Susanna Nicchiarelli on Trine Dyrholm, the star of Thomas Vinterberg's Festen and The Commune: "I wanted to work with her because she's one of my favourite actresses." Photo: Anne-Katrin Titze
In the second half of my conversation with Nico, 1988 director/screenwriter Susanna Nicchiarelli at The Roxy Hotel, we discuss how Trine Dyrholm worked on the character, going into the studio to record Nico's songs, the look from costume designers Francesca Vecchi and Roberta Vecchi, and Nico's sense of irony.
Trine Dyrholm will be on this year's Venice International Film Festival jury, headed by Guillermo del Toro along with Nicole Garcia, Taika Waititi, Naomi Watts, Sylvia Chang, Christoph Waltz, Paolo Genovese, and Malgorzata Szumowska.
Susanna Nicchiarelli on Trine Dyrholm the singer: "We took Nico's songs and went in the studio, she sang them and the character came out of there with the body language." Photo: Anne-Katrin Titze
Dyrholm as Christa Päffgen gives a fascinating and bold performance in song and words and physicality. Nicchiarelli's extraordinary film, shot beautifully by Crystel Fournier (Céline Sciamma's Girlhood, Tomboy, Water Lilies), focuses in on 1986 and the following years when Nico was working on her solo career, living in Manchester.
Anne-Katrin Titze: Nico really comes alive in your film.
Susanna Nicchiarelli: It's really difficult to do a biopic of a famous person because you end up either celebrating the person which sometimes is very annoying because the audience doesn't necessarily relate to a star. It's difficult to relate to the drugs to all that part. I wanted people to relate with her but to take time.
Slowly and progressively people would learn to love her but not directly. I wasn't going to throw people into her life, that's why I also use the people around her. The irony of working with a person like that. I like to see, especially in the first part of the film, Nico through the other people's eyes.
AKT: Even the conflict about the Marble Index speaks of that. Is it Wordsworth? Is it Coleridge?
SN: It's Wordsworth.
AKT: Yes, it is Wordsworth but Nico doesn't acknowledge it. The person who is in a way serving her cannot really insist although he is right. That is such a fantastic dynamic about power positions and truth and fame. If you're famous enough you can say it's Coleridge, although it isn't.
SN: Yes, it's true.
AKT: Your main actress, Trine Dyrholm, is wonderful. I know her just from the Thomas Vinterberg films, Festen and The Commune.
SN: Trine, I don't know if you know this, but she was a singer when she was very young, when she was 15, 16.
Susanna Nicchiarelli with Trine Dyrholm on set: "They took away the myth from the past and she joked about it. That's something I love about Nico's character."
AKT: I did not know this.
SN: She participated in the Eurovision contest. She arrived, I think, second with her song. She did three or four albums and one of her songs was a huge hit in Denmark. She was pop Eighties music, but she has a great voice. I wanted to work with her because she's one of my favourite actresses.
I think she's brilliant and when I learned that she was also a singer it was perfect because we could work on the songs. That's how we worked on the character. We took Nico's songs and went in the studio, she sang them and the character came out of there with the body language.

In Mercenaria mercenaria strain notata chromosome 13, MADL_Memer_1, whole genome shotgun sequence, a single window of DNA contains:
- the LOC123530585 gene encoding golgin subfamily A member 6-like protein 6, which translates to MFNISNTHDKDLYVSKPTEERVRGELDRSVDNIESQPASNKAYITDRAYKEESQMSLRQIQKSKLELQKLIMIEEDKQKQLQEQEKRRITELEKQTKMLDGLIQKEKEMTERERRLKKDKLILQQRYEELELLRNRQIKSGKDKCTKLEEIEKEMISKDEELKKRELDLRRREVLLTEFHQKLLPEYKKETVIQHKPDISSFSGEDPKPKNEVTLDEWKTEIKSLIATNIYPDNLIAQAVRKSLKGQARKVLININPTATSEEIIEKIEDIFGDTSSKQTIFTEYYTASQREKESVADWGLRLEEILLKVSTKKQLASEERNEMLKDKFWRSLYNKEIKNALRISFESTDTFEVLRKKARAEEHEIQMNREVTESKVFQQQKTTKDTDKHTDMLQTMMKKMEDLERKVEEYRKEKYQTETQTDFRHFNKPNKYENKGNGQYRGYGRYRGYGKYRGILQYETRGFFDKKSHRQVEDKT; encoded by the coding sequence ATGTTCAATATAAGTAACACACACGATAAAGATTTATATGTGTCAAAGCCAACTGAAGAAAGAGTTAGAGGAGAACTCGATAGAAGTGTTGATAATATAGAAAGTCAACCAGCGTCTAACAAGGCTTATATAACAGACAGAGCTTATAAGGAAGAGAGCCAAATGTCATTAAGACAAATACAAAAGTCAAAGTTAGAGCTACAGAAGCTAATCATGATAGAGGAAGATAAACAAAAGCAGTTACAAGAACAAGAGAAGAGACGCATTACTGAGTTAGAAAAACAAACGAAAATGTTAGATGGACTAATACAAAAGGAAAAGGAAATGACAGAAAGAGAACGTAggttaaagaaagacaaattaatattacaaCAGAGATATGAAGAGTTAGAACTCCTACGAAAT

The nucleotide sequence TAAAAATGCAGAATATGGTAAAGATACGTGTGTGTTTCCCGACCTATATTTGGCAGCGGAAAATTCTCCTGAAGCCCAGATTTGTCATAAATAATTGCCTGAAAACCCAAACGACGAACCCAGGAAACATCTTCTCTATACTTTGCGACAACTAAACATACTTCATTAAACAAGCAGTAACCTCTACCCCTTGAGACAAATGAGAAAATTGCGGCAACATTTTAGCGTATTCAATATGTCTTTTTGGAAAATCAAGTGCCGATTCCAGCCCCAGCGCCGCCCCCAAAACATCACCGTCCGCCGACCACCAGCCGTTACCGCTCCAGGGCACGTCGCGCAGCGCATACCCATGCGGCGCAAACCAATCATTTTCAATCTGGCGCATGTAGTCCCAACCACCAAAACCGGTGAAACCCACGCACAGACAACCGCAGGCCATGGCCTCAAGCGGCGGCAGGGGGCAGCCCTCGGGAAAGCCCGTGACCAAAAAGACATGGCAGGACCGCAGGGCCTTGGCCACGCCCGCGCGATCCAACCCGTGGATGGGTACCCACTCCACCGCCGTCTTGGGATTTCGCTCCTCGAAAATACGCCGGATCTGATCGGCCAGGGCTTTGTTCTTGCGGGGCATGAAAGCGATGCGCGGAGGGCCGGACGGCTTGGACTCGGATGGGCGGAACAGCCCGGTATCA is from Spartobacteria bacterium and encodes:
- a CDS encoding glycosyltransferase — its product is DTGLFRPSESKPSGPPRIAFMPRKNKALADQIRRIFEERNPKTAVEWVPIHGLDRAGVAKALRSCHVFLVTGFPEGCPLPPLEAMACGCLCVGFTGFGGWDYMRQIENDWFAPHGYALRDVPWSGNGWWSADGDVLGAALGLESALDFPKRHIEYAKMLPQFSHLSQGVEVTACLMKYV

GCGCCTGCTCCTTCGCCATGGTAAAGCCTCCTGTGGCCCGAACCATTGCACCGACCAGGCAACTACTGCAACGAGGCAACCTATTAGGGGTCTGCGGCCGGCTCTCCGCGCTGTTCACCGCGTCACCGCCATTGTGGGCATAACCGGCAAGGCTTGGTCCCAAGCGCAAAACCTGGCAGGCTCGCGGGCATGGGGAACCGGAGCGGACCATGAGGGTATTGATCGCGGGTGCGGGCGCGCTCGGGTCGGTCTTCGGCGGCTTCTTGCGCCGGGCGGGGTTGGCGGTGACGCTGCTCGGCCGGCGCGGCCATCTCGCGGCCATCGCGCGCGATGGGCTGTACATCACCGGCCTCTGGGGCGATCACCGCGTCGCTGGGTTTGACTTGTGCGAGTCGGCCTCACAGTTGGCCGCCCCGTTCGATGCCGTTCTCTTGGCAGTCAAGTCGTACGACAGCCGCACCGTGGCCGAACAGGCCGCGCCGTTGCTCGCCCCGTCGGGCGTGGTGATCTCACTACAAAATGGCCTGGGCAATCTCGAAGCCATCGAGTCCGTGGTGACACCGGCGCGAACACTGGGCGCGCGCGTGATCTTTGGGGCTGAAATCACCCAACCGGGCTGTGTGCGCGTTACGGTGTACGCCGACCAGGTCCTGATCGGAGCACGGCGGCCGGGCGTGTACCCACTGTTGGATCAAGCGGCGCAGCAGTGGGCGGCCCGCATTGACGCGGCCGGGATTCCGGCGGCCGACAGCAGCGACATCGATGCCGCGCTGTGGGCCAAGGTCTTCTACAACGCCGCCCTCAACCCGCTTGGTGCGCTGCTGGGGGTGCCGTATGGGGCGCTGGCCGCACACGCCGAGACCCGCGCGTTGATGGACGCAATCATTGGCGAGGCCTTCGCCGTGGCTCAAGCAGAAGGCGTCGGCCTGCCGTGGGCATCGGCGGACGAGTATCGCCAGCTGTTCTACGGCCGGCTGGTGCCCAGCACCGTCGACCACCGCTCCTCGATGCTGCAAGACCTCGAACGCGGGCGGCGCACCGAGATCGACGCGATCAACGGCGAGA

AKT: The clothes were well chosen. They made a lot of sense and weren't parodistic, from the boots to the scarves.
SN: We were working on how Nico dressed usually. The costume designers [?Francesca Vecchi and Roberta Vecchi?] had a huge documentation on that. But at the same time with Trine we decided we were not going to imitate Nico in any way. So we had to create our own Nico. We picked the clothes that were right for Trine.
AKT: That's what it felt like. It felt right.
SN: Sometimes the problem in biopics is the imitation and you have the audience think the whole time about the imitation.
AKT: Your film is really about the question of what matters and what doesn't matter.
Magnolia Pictures presents Nico, 1988 A Tribute on August 2, 2018 at (Le) Poisson Rouge in New York
SN: I think that was one of the questions I was asking myself when I wrote the script; what really matters when you're telling the story of somebody's life. Because the journalists who asked her about The Velvet Underground they would have told that story. But the point is that story was not important for her. It was important of course but not as much as other experiences that really formed her.
AKT: You have that great horrible interview in the film, which everybody who does an interview, as I am doing now, can respond to. It shows what not to do.
SN: Which interview do you mean?
AKT: The radio interview early on, where she is being asked the most banal, stupid questions.
SN: And the sentence "That must have been the best period of your life." That comes from a real interview and she answers "We took a lot of LSD.'" I love that because she was ironic and over time they tried to make her nostalgic. All the time they tried to make her think over about the past, she took away the myth.
They took away the myth from the past and she joked about it. That's something I love about Nico's character. That's the proof that she had a very particular intelligence and irony in treating things.
Read what Susanna Nicchiarelli had to say on finding inspiration, a different kind of beauty, and why she made Nico, 1988.
Nico, 1988 is screening at Film Forum in New York. Trine Dyrholm will participate in a Q&A following the 8:10pm screening on Friday, August 3.